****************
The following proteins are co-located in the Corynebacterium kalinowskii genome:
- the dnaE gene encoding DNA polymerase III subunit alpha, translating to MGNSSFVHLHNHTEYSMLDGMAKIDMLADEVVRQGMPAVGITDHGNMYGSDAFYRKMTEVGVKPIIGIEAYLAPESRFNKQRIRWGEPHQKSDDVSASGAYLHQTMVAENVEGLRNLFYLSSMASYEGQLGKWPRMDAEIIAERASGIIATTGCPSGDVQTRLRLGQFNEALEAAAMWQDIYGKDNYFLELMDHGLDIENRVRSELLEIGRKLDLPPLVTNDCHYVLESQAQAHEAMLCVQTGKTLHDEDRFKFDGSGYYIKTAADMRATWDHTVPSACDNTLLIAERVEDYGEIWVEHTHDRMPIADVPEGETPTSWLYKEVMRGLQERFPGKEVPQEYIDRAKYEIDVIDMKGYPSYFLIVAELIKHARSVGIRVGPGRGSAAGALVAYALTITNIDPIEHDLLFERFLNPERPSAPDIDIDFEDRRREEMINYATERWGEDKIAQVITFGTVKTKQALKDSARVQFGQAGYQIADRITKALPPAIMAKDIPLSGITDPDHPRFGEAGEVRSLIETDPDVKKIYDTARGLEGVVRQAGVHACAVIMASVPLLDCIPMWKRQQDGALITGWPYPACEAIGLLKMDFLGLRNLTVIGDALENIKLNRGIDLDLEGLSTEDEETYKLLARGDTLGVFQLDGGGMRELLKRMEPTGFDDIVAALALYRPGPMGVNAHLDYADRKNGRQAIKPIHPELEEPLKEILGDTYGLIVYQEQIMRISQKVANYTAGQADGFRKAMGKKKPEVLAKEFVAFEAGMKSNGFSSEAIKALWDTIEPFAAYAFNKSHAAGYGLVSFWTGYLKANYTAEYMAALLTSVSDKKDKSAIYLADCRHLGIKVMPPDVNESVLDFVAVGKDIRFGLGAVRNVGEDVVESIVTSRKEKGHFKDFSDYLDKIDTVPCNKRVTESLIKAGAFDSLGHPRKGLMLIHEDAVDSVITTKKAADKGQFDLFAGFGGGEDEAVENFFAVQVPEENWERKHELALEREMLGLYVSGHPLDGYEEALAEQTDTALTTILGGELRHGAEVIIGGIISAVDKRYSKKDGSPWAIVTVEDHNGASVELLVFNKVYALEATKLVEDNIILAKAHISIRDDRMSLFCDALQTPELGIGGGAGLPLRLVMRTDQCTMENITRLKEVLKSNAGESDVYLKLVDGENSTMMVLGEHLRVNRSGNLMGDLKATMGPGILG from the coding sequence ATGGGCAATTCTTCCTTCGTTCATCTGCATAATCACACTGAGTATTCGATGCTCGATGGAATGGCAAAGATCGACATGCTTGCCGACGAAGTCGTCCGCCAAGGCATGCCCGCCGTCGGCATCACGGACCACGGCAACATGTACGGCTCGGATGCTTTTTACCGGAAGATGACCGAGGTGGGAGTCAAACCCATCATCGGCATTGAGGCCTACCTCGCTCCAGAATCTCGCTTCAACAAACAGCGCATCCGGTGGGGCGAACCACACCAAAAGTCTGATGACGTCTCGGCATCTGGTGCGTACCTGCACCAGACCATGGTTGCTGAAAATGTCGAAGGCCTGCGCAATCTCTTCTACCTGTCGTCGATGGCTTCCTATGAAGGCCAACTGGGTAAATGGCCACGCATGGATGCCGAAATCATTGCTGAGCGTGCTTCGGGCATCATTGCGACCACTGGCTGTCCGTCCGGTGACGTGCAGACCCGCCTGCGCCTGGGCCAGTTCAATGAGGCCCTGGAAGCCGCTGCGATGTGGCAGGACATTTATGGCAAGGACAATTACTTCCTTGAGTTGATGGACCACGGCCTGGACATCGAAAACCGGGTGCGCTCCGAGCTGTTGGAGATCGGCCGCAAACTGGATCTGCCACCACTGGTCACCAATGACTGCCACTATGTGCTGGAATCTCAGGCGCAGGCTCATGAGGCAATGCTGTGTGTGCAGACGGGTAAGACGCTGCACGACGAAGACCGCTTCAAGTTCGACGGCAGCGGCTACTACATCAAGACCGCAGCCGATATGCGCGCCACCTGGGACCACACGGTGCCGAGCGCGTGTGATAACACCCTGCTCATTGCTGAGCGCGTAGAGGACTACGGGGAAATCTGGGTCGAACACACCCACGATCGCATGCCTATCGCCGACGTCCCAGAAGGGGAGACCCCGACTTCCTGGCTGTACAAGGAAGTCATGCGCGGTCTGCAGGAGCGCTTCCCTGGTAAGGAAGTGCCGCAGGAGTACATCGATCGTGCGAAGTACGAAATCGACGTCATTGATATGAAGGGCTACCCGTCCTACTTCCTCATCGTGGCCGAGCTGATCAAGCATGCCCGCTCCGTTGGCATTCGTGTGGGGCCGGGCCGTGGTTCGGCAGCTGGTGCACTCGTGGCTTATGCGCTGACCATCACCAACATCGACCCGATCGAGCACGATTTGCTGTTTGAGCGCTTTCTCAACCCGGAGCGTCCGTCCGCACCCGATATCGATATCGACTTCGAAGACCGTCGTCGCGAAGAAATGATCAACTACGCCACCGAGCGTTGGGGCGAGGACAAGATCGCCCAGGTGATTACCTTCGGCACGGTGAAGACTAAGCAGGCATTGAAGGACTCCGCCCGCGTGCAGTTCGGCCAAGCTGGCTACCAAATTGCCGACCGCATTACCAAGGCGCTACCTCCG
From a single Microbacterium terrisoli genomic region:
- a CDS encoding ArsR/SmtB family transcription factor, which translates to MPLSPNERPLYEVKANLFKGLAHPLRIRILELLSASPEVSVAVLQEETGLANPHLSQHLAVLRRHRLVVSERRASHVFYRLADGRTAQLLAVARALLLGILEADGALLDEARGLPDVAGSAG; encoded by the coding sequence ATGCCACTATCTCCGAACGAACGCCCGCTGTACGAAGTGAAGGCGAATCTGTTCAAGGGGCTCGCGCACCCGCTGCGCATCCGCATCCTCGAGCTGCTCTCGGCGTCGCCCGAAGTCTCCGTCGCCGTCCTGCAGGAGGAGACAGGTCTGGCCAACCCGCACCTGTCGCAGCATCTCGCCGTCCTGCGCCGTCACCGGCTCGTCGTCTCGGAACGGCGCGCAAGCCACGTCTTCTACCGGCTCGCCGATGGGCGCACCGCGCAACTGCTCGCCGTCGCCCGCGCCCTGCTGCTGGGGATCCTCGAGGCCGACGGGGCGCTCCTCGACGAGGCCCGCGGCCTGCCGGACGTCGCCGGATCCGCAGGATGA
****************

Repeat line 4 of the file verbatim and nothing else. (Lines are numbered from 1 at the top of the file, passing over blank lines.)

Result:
- a CDS encoding ArsR/SmtB family transcription factor, which translates to MPLSPNERPLYEVKANLFKGLAHPLRIRILELLSASPEVSVAVLQEETGLANPHLSQHLAVLRRHRLVVSERRASHVFYRLADGRTAQLLAVARALLLGILEADGALLDEARGLPDVAGSAG; encoded by the coding sequence ATGCCACTATCTCCGAACGAACGCCCGCTGTACGAAGTGAAGGCGAATCTGTTCAAGGGGCTCGCGCACCCGCTGCGCATCCGCATCCTCGAGCTGCTCTCGGCGTCGCCCGAAGTCTCCGTCGCCGTCCTGCAGGAGGAGACAGGTCTGGCCAACCCGCACCTGTCGCAGCATCTCGCCGTCCTGCGCCGTCACCGGCTCGTCGTCTCGGAACGGCGCGCAAGCCACGTCTTCTACCGGCTCGCCGATGGGCGCACCGCGCAACTGCTCGCCGTCGCCCGCGCCCTGCTGCTGGGGATCCTCGAGGCCGACGGGGCGCTCCTCGACGAGGCCCGCGGCCTGCCGGACGTCGCCGGATCCGCAGGATGA